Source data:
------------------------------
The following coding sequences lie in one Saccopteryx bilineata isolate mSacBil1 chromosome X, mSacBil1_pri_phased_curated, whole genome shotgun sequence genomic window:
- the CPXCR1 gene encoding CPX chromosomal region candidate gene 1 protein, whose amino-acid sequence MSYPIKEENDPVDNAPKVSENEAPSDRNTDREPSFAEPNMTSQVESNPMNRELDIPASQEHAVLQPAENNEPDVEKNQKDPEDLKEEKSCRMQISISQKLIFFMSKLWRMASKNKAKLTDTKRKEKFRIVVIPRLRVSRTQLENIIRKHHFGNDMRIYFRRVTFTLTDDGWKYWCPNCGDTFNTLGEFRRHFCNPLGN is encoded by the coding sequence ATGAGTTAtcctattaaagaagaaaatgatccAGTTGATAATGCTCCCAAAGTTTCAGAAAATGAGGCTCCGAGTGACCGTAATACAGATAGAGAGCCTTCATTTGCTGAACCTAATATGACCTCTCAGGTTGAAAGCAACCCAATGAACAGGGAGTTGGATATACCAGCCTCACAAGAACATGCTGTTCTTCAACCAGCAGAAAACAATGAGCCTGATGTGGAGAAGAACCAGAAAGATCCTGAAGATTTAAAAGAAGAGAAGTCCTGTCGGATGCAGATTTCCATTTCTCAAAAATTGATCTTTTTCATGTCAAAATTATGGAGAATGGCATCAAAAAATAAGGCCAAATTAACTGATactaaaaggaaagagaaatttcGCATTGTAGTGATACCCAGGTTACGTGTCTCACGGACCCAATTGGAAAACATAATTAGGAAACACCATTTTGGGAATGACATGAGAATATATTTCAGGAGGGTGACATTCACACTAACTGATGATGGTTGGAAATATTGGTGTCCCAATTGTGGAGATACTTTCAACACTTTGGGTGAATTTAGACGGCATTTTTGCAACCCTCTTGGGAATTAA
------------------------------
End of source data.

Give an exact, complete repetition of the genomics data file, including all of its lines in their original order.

The following coding sequences lie in one Saccopteryx bilineata isolate mSacBil1 chromosome X, mSacBil1_pri_phased_curated, whole genome shotgun sequence genomic window:
- the CPXCR1 gene encoding CPX chromosomal region candidate gene 1 protein, whose amino-acid sequence MSYPIKEENDPVDNAPKVSENEAPSDRNTDREPSFAEPNMTSQVESNPMNRELDIPASQEHAVLQPAENNEPDVEKNQKDPEDLKEEKSCRMQISISQKLIFFMSKLWRMASKNKAKLTDTKRKEKFRIVVIPRLRVSRTQLENIIRKHHFGNDMRIYFRRVTFTLTDDGWKYWCPNCGDTFNTLGEFRRHFCNPLGN is encoded by the coding sequence ATGAGTTAtcctattaaagaagaaaatgatccAGTTGATAATGCTCCCAAAGTTTCAGAAAATGAGGCTCCGAGTGACCGTAATACAGATAGAGAGCCTTCATTTGCTGAACCTAATATGACCTCTCAGGTTGAAAGCAACCCAATGAACAGGGAGTTGGATATACCAGCCTCACAAGAACATGCTGTTCTTCAACCAGCAGAAAACAATGAGCCTGATGTGGAGAAGAACCAGAAAGATCCTGAAGATTTAAAAGAAGAGAAGTCCTGTCGGATGCAGATTTCCATTTCTCAAAAATTGATCTTTTTCATGTCAAAATTATGGAGAATGGCATCAAAAAATAAGGCCAAATTAACTGATactaaaaggaaagagaaatttcGCATTGTAGTGATACCCAGGTTACGTGTCTCACGGACCCAATTGGAAAACATAATTAGGAAACACCATTTTGGGAATGACATGAGAATATATTTCAGGAGGGTGACATTCACACTAACTGATGATGGTTGGAAATATTGGTGTCCCAATTGTGGAGATACTTTCAACACTTTGGGTGAATTTAGACGGCATTTTTGCAACCCTCTTGGGAATTAA